Through collaboration with other surrounding schools, the school aims to give youth all the tools necessary to lead a healthy life.

Atwal said that vaping is a hard thing to police, which is why they have taken an educational approach to it.

“We look back on when smoking became more predominant in schools; policing it didn’t have as big an effect on reducing the amount of kids smoking, but education really did, so we’re trying to take that route,” she said.

That being said, vaping in the school is taken very seriously and comes with consequences.

“My philosophy overall… somebody once told me; the standard that you walk past is the standard that you’re willing to accept. So that’s what I ask myself; am I okay with them doing this? If I’m not okay with them doing that, I stop and I have that conversation.

“I don’t just walk past something that I’m not willing to accept all the time.”

Get local stories you won't find anywhere else right to your inbox.
Sign up here

Just Posted

Environment Canada has issued a snow warning for the Kootenays on Friday. File photo
Environment Canada issues snow warning for Friday

Two-to-10 centimetres is expected to fall

Fernie’s Snow Valley Lodging allows the mountain love stories to continue. (Photo Contributed)
Ski-bum love: Shred Kelly’s Mountain Town Love Story Contest kicks off

The competition invites both tales of heartwarming romance or debauched misadventure

Where a five-point bull elk shot in a bow-only area near Sparwood. (Photo contributed by Conservation Officer Service.)
Conservation Officers seek info on bull elk shot in bow-only area

The five-point bull elk was shot near Sparwood on Oct. 18

The most recent council meeting was streamed via Zoom on Oct. 20. (Soranne Floarea/ The Free Press)
District of Sparwood revisits support for no-cost contraception

Representatives from Sparwood Contraception Access Advocates brough the matter back to council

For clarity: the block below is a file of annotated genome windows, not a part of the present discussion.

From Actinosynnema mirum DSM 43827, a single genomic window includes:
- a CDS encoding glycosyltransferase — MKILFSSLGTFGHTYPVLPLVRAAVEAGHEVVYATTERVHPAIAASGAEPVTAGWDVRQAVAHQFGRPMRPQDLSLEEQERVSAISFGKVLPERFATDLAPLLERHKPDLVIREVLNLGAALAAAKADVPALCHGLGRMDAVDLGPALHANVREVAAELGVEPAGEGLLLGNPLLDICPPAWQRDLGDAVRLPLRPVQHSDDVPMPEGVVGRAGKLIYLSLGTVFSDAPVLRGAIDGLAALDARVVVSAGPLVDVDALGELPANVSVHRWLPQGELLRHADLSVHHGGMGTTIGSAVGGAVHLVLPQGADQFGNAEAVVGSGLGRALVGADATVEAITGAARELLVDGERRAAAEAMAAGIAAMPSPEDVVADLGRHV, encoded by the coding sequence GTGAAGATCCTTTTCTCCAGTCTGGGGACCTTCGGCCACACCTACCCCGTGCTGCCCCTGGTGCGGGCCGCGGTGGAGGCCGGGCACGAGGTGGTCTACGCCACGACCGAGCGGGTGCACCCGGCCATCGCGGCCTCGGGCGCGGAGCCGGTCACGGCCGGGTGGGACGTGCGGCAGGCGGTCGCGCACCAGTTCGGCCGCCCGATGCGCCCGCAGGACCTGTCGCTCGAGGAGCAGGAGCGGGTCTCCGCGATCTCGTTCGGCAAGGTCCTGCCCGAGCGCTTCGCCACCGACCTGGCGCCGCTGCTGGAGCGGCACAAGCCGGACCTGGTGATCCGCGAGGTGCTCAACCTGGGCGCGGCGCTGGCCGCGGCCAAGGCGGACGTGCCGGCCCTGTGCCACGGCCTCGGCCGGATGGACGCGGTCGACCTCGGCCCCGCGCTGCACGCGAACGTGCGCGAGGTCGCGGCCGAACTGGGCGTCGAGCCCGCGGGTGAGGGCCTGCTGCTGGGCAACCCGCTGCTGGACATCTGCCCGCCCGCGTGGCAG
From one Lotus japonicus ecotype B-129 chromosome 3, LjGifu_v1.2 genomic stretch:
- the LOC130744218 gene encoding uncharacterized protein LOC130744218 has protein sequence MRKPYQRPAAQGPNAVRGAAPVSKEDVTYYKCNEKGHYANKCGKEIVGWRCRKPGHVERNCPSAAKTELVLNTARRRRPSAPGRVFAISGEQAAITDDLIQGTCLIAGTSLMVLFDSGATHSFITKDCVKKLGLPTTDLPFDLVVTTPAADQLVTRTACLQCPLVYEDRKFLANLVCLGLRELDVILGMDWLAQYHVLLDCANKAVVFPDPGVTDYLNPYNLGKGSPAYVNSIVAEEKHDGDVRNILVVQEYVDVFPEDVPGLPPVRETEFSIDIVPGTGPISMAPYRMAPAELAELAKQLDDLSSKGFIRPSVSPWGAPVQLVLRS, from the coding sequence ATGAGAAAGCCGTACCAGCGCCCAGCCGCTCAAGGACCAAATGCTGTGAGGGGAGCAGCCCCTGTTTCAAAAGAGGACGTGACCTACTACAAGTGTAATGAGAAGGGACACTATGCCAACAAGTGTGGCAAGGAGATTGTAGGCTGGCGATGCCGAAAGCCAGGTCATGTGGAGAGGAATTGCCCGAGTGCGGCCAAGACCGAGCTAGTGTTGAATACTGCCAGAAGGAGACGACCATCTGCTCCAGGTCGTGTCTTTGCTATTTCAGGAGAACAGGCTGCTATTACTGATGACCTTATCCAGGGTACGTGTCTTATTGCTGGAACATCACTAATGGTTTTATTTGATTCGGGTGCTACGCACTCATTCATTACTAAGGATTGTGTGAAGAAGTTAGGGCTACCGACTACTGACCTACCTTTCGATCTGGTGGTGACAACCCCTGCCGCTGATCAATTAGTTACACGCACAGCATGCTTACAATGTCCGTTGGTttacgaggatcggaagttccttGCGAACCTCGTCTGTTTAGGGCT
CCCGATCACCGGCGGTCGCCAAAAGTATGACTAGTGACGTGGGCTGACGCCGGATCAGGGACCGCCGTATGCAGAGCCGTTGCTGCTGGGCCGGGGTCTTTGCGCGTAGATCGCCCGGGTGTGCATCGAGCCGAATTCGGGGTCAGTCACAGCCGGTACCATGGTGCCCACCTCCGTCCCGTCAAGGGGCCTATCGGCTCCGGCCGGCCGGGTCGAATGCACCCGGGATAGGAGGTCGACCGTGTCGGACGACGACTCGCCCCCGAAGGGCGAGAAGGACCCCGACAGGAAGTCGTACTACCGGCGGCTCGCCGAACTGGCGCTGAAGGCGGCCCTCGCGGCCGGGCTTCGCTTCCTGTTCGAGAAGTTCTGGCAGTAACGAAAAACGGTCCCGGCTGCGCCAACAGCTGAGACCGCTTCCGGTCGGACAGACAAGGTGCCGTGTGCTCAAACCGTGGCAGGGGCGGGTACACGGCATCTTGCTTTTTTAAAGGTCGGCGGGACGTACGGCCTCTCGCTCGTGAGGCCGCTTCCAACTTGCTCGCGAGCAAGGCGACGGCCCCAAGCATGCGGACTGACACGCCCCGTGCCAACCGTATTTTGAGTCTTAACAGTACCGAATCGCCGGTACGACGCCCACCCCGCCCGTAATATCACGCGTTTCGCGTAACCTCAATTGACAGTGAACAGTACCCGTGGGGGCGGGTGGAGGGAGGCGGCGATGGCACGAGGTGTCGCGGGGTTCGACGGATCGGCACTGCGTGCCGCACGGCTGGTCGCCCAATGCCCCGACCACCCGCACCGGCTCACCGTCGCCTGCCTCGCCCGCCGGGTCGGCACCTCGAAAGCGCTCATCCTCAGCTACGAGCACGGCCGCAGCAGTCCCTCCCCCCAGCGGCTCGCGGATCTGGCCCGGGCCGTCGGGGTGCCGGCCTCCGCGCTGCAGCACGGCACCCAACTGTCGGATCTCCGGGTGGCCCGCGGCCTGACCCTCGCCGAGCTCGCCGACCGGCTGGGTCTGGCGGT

Provincial health officer Dr. Bonnie Henry presents modelling of COVID-19 spread in B.C., March 25, 2020. (B.C. government photo)
B.C. sets another COVID-19 record with 203 new cases

up to 1,766 active cases in B.C., two more deaths

RCMP. (Phil McLachlan - Black Press Media)
British Columbia man dies during ski trip near glacier west of Calgary

Kananaskis Public Safety and Alpine Helicopters responded around 2:30 p.m.

Prime Minister Justin Trudeau arrives on Parliament Hill in Ottawa on Monday, Oct. 19, 2020, following a week-long break for the House of Commons. THE CANADIAN PRESS/Sean Kilpatrick
One crisis after another for Trudeau since last federal election one year ago

It has been a year of unprecedented calamity and crisis

Is it time to start thinking about greener ways to package cannabis?

Packaging suppliers are still figuring eco-friendly and affordable packaging options that fit the mandates of Cannabis Regulations

Rio Tinto Alcan’s aluminum smelter at Kitimat competes against producers in the Middle East and Russia that have no carbon tax. (Rio Tinto)
B.C. carbon tax highest in Canada, export industries unprotected

B.C. NDP, B.C. Liberals say they’re looking at exemptions

(Pixabay)
Vancouver teacher suspended after swearing, touching students and complimenting underwear

McCabe touched students, including rubbing their backs and necks, touching their hair and hugging them

Jack Vellutini, 100, is still making sweet music. Photo: Submitted
Music stirs memories as Trail serenader nears 101st birthday

Jack Vellutini gave his brass instruments to Trail up-and-comers so the legacy of music can live on

BC ELECTION
B.C. political leaders reflect on rural health care as election looms

NDP leader John Horgan, BC Liberal leader Andrew Wilkinson talk health care priorities in the Kootenays

Most Read